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Lawyer convicted of providing drugs to inmate

A jury has found an attorney from Grand Rapids, Michigan, guilty of drug charges for delivering drugs to an inmate in the Antrim County Jail.

Now, the man, 43, faces a prison sentence and the possible loss of the right to practice law in Michigan.

After a trial that lasted two-and-a-half days, the jury convicted the man of one count of delivering a controlled substance and another count of conspiracy to deliver a controlled substance.

The county assistant prosecutor who worked on the case said the attorney gave his client, a woman jailed on drug charges, Suboxone at a meeting in May 2011. That drug treats opiate addiction. Additionally, the jury heard testimony that the lawyer delivered heroin to her while she was incarcerated in a different county jail.

The assistant prosecutor said no one should express surprise that jail guards did not find the Suboxone when the attorney entered the jail. As officers of the court, attorneys are not subject to as thorough a search as are non-professional visitors, he said.

That likely will change, however. The Antrim County undersheriff said after attorneys undergo a mild search, they are free to meet privately with the inmates they represent. The undersheriff said jail officials are working on updating that policy that governs the search while still maintaining attorney-client privileges.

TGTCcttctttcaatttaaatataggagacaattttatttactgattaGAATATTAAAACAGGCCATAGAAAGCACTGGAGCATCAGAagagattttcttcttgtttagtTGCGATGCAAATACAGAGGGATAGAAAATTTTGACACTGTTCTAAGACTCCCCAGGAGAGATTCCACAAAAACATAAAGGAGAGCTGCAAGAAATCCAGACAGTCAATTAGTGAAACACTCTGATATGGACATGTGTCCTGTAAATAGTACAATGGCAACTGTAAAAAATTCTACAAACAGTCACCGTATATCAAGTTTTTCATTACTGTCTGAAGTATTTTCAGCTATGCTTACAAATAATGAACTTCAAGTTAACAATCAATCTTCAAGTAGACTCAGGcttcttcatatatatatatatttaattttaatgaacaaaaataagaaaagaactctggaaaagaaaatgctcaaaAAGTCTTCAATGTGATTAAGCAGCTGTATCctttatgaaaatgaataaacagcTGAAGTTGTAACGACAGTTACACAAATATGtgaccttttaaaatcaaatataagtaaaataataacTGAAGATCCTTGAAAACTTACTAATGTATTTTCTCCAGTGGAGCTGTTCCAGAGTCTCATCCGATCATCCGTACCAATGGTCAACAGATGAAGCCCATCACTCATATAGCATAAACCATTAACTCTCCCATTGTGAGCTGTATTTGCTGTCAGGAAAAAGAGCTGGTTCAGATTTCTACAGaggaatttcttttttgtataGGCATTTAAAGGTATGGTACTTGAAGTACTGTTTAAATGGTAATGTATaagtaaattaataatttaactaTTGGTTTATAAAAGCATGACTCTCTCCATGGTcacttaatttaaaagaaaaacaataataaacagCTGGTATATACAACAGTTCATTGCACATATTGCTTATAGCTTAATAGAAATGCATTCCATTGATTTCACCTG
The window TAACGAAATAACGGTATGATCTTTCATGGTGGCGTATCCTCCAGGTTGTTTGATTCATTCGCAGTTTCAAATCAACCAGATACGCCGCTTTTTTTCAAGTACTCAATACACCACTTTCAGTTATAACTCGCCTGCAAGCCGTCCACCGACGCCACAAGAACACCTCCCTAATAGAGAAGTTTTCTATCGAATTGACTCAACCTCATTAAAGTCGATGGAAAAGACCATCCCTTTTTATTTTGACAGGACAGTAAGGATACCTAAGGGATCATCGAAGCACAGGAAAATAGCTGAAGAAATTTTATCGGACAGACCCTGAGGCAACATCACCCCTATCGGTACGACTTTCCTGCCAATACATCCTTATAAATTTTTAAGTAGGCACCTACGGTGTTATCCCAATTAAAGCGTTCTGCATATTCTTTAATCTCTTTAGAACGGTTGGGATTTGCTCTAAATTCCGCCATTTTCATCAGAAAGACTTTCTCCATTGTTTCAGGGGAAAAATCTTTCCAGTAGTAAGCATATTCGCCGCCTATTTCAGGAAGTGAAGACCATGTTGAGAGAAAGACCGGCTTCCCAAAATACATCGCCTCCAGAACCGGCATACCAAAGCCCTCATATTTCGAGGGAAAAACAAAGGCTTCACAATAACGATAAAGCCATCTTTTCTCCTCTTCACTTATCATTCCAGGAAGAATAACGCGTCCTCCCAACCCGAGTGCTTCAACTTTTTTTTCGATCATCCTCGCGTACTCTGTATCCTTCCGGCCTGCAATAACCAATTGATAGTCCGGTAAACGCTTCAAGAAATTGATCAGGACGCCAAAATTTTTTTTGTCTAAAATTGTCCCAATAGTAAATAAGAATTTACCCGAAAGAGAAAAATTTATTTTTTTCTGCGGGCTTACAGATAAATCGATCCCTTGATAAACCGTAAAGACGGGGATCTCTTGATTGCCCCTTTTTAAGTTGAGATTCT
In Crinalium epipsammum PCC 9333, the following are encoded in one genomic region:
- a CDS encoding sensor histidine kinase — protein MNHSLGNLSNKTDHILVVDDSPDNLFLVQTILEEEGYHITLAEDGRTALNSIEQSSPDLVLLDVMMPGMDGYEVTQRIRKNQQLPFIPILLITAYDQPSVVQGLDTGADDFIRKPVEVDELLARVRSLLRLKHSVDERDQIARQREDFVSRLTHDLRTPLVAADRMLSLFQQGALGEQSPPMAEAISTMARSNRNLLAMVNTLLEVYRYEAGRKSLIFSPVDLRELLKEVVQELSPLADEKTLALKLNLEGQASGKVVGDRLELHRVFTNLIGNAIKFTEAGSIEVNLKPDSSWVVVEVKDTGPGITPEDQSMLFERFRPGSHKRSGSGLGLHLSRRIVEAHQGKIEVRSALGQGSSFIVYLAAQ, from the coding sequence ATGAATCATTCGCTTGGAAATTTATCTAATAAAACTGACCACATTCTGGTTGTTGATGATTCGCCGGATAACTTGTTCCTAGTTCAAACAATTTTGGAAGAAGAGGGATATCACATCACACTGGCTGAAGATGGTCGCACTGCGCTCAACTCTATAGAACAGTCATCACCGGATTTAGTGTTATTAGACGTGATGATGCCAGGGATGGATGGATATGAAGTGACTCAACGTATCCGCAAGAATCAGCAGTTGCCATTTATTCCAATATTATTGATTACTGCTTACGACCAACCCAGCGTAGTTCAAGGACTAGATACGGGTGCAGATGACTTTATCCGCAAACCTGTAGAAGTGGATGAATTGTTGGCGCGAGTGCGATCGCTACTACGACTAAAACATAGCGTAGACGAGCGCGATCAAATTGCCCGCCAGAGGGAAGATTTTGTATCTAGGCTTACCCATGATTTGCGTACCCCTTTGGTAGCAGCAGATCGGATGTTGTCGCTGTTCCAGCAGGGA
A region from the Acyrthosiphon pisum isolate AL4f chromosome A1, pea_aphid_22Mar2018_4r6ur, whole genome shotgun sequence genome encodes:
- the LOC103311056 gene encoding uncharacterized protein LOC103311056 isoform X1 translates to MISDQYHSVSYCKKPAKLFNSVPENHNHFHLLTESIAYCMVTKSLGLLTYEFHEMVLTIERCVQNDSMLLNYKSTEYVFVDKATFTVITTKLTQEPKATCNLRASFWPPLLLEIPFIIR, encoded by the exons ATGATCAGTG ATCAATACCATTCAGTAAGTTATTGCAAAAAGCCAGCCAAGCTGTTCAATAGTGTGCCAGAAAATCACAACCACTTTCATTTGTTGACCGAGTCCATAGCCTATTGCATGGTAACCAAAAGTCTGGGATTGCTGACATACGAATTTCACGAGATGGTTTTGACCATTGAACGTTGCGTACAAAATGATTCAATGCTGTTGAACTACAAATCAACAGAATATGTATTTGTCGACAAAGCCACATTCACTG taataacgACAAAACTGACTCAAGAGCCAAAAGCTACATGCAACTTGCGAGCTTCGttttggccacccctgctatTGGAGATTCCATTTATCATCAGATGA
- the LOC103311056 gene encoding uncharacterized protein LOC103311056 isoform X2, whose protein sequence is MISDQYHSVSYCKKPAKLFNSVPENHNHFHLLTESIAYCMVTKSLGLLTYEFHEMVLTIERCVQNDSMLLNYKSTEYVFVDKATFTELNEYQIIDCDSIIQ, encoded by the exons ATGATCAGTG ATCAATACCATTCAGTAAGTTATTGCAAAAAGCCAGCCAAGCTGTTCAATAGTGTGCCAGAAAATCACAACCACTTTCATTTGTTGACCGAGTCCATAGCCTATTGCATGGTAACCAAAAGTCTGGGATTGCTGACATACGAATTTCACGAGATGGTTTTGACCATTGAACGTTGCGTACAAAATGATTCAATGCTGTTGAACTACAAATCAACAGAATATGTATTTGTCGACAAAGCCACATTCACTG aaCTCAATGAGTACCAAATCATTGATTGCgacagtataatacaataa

While the court has not yet set the attorney's sentencing date, he could spend as long as seven years in prison. The Michigan Attorney Grievance Commission has received notification of his conviction. That agency is in charge with reviewing such cases and recommending the ones they find to have merit to the body that issues discipline.

By smuggling a drug into prison, the attorney broke the law he was hired to uphold. However, the attorney perhaps thought he was doing the right thing in an attempt to ease his client off of her drug habit.

Source: Traverse City Record-Eagle, "Attorney convicted of sneaking drugs to inmate," Art Bukowski, Sept. 18. 2012

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